There is controversy among researchers regarding the issue of personal stereo use among adolescents; there are those who consider that there is no greater susceptibility to hearing loss in teenagers with a case history of otitis media 31, whereas others have found there to be significant hearing loss among those with an otitis media history 32. To search for these antecedents requires the prospective use of otoscopies and tympanometries in personal stereo users to determine alterations in middle ear integrity and function. We must perform larger prospective studies to confirm results from the data of this study, due to the small size and geographic limitations of our sample.

An important factor that may impair hearing perception in teenagers with sensorineural hearing loss is high levels of noise in classrooms. For example, the average noise levels measured in different elementary school rooms in Japan were found to be around 50dB (A), teachers' speech levels averaged 60dB (A), and there was a mean speech-to-noise ratio of 11dB (A) during teaching activities. Mean reverberation time in occupied classrooms was 0.41 seconds 33. The presence of a high background noise may be the most dangerous factor that impairs discrimination of language sounds in Mexican teenagers with sensorineural hearing loss. We propose that these factors can act alone or in a combined manner to impair cognitive abilities, which depend mainly on hearing in young individuals with sensorineural hearing loss.

Hearing loss as a public health concern

Public health concerns about noise-induced hearing loss are growing. Several recent studies have shown that sensorineural hearing loss is the most frequently occurring preventable disability and that it can be caused by recreational or occupational sources 34,35. Nearly 22 million Americans between 20 and 69 years of age have suffered irreversible damage. However, no data about sensorineural hearing loss prevalence at these ages in Mexican studies are available. Studies carried-out on the use of hearing protection have demonstrated an increase in hearing trouble for children at ever younger ages 36, suggesting that many sources of noise may already be impacting the hearing of young people. Individuals suffering from sensorineural hearing loss often exhibit reduced psychosocial functions and, increased feelings of isolation, depression, loneliness, anger, fear, frustration, and disappointment in their most productive years of life. These facts must be changed in order to develop hearing conservation programs in teenagers, educating participants on the dangers of exposure to high-noise levels and on ways to protecting their auditory system. Unfortunately, there remains a paucity of educative and health authorities in Mexico for the development of programs of hearing health conservation. Moreover, Mexican teenagers have negative attitudes toward the use of measures of hearing protectors such as ear-plugs, and toward avoiding high levels of music in their leisure time. Thus, data from this study may contribute to alerting both teenagers and authorities to take preventive measures against sensorineural hearing loss in teenagers.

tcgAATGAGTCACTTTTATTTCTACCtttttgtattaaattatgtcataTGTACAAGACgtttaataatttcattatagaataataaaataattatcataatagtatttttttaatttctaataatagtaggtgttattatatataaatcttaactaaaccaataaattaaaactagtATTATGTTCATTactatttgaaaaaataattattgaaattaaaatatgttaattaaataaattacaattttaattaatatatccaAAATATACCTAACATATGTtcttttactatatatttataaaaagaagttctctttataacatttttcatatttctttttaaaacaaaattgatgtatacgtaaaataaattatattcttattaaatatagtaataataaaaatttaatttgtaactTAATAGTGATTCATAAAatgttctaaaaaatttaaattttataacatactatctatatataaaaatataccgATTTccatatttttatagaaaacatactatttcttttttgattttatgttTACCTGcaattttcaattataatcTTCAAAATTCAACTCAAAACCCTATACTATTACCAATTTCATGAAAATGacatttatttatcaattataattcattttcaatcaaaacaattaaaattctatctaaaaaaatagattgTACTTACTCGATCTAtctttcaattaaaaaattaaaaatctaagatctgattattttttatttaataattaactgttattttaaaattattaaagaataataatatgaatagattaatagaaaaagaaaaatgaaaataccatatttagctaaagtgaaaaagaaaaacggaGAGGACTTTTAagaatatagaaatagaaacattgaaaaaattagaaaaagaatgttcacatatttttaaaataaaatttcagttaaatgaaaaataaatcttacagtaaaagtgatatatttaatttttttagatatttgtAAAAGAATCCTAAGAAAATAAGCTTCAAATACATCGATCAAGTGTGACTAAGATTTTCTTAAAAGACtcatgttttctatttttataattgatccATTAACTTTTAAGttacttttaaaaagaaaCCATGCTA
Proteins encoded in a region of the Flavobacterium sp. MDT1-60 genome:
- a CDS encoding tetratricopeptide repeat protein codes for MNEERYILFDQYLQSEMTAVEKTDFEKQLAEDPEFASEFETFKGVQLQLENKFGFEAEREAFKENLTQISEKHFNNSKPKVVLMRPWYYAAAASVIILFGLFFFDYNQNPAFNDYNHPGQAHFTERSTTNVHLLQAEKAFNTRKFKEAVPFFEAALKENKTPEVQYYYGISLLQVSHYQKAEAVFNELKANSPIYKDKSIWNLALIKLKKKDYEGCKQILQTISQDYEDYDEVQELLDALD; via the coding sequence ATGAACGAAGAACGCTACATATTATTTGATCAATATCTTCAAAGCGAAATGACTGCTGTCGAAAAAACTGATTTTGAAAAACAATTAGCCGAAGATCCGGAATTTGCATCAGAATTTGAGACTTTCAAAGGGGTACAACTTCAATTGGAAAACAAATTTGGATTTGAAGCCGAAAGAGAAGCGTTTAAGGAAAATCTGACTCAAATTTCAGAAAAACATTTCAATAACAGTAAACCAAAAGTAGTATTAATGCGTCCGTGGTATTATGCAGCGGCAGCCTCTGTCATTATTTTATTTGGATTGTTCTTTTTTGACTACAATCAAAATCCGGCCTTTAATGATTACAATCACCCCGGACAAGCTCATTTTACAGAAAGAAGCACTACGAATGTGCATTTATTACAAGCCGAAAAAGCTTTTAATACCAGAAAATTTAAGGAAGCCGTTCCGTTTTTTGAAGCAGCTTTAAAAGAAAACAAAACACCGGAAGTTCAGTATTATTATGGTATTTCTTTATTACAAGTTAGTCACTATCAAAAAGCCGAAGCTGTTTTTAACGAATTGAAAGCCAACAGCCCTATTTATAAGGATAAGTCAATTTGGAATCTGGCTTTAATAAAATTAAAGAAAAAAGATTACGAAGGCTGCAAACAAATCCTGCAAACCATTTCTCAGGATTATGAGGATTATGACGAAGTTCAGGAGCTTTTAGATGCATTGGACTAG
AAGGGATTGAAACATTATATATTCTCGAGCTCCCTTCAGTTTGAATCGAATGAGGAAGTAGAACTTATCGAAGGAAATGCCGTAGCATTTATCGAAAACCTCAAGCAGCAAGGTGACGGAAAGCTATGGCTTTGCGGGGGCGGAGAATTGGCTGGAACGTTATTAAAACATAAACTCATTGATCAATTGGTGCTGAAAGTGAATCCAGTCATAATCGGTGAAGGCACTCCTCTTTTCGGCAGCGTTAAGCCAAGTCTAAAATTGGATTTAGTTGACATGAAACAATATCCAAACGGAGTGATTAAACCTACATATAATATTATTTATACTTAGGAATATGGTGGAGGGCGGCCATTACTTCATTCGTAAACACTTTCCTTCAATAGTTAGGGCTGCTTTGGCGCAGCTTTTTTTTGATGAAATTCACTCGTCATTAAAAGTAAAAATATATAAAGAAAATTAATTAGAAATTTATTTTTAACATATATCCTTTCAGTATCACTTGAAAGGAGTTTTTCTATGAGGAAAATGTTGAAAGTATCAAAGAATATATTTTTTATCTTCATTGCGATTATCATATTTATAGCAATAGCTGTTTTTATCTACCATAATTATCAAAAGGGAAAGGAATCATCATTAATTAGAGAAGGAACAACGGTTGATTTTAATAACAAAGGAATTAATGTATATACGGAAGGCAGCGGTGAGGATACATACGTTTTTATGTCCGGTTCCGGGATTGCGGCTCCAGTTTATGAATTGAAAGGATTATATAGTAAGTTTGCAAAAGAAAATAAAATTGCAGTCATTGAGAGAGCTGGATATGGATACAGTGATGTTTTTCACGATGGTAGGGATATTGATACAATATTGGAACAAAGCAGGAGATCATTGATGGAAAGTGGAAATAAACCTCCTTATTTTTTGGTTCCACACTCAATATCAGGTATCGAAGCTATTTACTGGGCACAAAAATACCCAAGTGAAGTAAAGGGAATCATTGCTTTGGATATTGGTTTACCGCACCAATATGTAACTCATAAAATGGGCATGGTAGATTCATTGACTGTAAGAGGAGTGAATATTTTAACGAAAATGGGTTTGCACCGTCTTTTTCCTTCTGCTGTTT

Our study has some limitations. We performed a cross-sectional study instead of a prospective follow-up with a more statistical power. The sample size is small, thus in future studies our team must utilize larger samples in more schools in the Mexico City area. This action can be attained with the combined work of different research teams. The lack of certain associations will be related with low statistical power.



The frequency of hearing loss in high school students from Mexico City exposed to noise may be high at one fifth of the studied sample. These data merit concern on the part of Health Department authorities, because they reveal that hearing loss in teenagers is a major public health concern in Mexico City.

Sensorineural hearing loss in teenagers was significantly related to noisy recreational activities. These data must be taken into account in planning strategies for sensorineural hearing loss prevention, such as specific education in hearing conservation, mandatory limits of the sound intensity of personal stereos, and of loudness in discotheques and pop-music concerts, and the use of ear plugs for protecting hearing in loud environments.



M. C. Martínez-Wbaldo designed the study, studied patients, process results and wrote the manuscript. C. Soto-Vázquez, I. Ferre-Calacich, E. Zambrano-Sánchez, L. Noguéz-Trejo studied patients, process results and wrote the manuscript. A. Poblano designed the study, was responsible for statistical analysis and wrote the manuscript.



We thank the authorities and teaching personnel at the high school, particularly the principal Prof. M. D. Labastida for her support in performing the study, and Mrs. M. Brunner, M.A., for her help in the preparation of the English version of the manuscript.



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A. Poblano
Laboratorio de Neurofisiología Cognoscitiva
Instituto Nacional de Rehabilitación
Av. México-Xochimilco 289, Col. Arenal de Guadalupe
Deleg. Tlalpan, 14389
México DF, México

Submitted on 07/Jul/2008
Final version resubmitted on 16/Jun/2009
Approved on 03/Sep/2009

Escola Nacional de Saúde Pública Sergio Arouca, Fundação Oswaldo Cruz Rio de Janeiro - RJ - Brazil